HBO follows up on the ridiculously-lauded Voyeur campaign with Imagine.
Visually, it's a storytelling mashup of the social cloud and the Mac Cube: a series of stories are told from different perspectives, and you'll need to see all four sides of each to get a complete picture of what's going on.
Production quality is, as always, Home Box Office-caliber. The first one we saw was Art Heist, and it sucked us into its drama-ridden tentacles with a quickness -- once we got the damn site to load. (Small price to pay for good ol'-fashioned passive entertainment.)
Also, doesn't seem to work on Firefox. Fix, somebody, fix!
OK so for all you hipsters...no wait...emo...no wait...hmm...losers with nothing to do but screw around in the trashy side of town, these new Holland and Belgium-based Levi's commercials are for you. Can't you see yourself in them? trying really, really hard to be ever so hip and cool while jumping in mud puddles and throwing chairs buildings and otherwise kicking the shit out of everything around you like a bored eight year old?
Are we supposed to feel sorry for your lame-ass life? Actually care you think what you're doing somehow makes you today's version of James Dean? That you somehow don't think you look like a slob and should really be reading GQ rather than moping around like a self-absorbed little brat?
Yawn. Sorry. We just can't help it. Viral. Viral Viral. It just makes us wish the word never existed. Well, at least for describing advertising efforts otherwise known as videos. Yes, people, videos. They are, after all, just videos. THEY AREN"T VIRAL UNTIL A SHIT TON OF PEOPLE VIEW THEM!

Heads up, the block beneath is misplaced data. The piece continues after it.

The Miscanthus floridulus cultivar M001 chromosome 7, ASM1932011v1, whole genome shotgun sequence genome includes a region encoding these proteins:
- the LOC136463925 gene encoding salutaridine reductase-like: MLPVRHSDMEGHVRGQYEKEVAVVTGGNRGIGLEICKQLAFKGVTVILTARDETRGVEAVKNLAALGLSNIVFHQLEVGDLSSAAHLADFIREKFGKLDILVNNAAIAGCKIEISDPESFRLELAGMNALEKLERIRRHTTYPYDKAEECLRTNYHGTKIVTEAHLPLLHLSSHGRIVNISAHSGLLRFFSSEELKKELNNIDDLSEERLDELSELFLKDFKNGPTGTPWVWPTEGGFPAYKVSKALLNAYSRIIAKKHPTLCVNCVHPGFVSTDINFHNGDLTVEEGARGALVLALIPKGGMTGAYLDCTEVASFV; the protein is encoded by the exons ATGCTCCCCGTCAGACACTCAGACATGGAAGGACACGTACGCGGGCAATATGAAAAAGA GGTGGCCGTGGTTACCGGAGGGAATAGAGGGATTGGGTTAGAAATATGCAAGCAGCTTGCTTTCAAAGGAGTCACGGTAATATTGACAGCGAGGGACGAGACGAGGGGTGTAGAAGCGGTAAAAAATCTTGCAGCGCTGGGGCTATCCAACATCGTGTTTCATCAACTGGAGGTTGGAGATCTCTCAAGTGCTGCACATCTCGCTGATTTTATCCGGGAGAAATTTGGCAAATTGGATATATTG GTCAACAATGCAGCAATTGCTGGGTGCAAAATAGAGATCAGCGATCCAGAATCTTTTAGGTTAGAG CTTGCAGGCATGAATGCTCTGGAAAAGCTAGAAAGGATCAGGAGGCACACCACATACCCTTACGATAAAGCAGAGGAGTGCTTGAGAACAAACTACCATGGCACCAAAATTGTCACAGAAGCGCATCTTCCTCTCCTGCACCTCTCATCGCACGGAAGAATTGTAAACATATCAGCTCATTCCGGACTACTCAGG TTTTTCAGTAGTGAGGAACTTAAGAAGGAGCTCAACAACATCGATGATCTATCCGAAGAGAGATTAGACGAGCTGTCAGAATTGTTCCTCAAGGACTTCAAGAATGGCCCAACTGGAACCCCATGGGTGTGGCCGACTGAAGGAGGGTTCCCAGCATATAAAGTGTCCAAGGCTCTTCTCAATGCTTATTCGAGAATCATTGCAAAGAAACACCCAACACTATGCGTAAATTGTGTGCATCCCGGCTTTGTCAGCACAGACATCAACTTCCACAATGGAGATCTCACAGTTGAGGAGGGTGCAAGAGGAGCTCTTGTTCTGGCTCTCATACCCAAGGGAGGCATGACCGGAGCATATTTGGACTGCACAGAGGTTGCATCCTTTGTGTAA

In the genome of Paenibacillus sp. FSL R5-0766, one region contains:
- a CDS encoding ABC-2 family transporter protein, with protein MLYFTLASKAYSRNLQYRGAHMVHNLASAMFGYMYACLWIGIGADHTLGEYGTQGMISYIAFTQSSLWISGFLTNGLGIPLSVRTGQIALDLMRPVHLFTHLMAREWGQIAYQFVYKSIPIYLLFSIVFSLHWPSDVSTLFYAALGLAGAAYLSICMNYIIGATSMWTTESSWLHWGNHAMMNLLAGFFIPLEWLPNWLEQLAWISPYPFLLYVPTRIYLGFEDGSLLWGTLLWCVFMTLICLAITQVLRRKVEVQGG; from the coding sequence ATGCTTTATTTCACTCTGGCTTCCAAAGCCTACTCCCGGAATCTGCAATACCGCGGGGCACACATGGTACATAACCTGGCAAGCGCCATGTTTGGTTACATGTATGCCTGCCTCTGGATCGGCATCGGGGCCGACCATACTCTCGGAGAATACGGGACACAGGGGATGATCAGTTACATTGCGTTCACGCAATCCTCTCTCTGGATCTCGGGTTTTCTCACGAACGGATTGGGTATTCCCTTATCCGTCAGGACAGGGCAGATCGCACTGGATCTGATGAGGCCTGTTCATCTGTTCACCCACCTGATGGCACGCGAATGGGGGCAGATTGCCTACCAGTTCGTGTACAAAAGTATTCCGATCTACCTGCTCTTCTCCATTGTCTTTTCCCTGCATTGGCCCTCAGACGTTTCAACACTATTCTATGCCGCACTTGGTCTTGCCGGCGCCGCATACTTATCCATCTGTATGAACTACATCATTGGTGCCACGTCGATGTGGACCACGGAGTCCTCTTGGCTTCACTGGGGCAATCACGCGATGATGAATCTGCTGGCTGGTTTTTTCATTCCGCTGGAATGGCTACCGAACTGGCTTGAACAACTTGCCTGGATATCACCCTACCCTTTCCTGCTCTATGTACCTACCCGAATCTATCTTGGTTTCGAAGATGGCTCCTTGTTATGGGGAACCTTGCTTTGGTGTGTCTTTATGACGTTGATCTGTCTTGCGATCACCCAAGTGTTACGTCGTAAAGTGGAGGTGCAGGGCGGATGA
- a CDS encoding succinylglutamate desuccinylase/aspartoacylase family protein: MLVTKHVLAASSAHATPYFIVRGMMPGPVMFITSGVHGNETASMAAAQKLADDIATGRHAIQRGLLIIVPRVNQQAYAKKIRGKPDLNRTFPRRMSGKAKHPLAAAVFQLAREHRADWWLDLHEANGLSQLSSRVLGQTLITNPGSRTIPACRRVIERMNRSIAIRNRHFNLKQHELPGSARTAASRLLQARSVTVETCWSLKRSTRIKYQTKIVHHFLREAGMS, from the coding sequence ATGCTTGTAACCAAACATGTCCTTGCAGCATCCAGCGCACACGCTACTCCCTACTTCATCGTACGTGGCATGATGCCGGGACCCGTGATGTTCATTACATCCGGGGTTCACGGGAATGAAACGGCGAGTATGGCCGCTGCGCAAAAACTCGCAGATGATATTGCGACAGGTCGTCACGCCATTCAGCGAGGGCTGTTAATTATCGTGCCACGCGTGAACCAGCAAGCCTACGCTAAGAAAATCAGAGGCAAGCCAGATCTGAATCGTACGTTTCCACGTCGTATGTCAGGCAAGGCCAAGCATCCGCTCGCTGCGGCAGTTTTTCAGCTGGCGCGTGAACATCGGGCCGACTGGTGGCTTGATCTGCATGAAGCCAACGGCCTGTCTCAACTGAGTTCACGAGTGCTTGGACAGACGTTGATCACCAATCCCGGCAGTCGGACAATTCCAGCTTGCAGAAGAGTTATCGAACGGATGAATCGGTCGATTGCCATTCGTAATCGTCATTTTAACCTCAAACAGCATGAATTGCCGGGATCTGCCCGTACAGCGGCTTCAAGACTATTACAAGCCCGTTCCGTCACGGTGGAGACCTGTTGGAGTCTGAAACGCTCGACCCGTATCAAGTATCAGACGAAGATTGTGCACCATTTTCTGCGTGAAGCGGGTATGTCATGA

OK, sorry, we tend to off on that one.
Anyway, Audi's out with a collection of new VIDEOS (oops, sorry) that depict freakty electrical happenings like a lawnmower gone crazy, static electricity that sends a kid across the room and a lightning storm that attack Frankfurt.
All to promote a new car. Yea. A new car. Makes one long for those boring winding mountain road commercials that just, well, show the car. Which is, after all, what everyone wants to see in the first place.
We love a mildly wise-ass, witty repartee between two animated characters. Especially when they're selling us delicious drinks from Caribou Coffee. Created by Colle+McVoy, these five commercials star a "wisecracking pumpkin and a dimwitted gourd" named jack and Gourdo respectively.
You can view them all in their wisecracking glory right here.
My last ad:tech Chicago session was the Social Media Industry Forum, presented by Geoff Ramsey of eMarketer.
The sesh had a festive air for many reasons, not least that it was Ramsey's birthday. ad:tech's Warren Pickett burst in near the end to furnish him with candle-lit cupcakes.
But the company was also lively: we had a frothy, sometimes cynical and perennially candid band that included Digital Marketing Manager Katie O'Brien of Ben & Jerry's, President Rick Murray of Edelman Digital (which does interactive stuff for B&J's), PR/Social Media Manager Susan Wassel of Sanford Brands (here to rep Sharpie), and Digital Strategist Akash Pathak of DraftFCB, which worked with Wassel to bring life to Sharpie's label.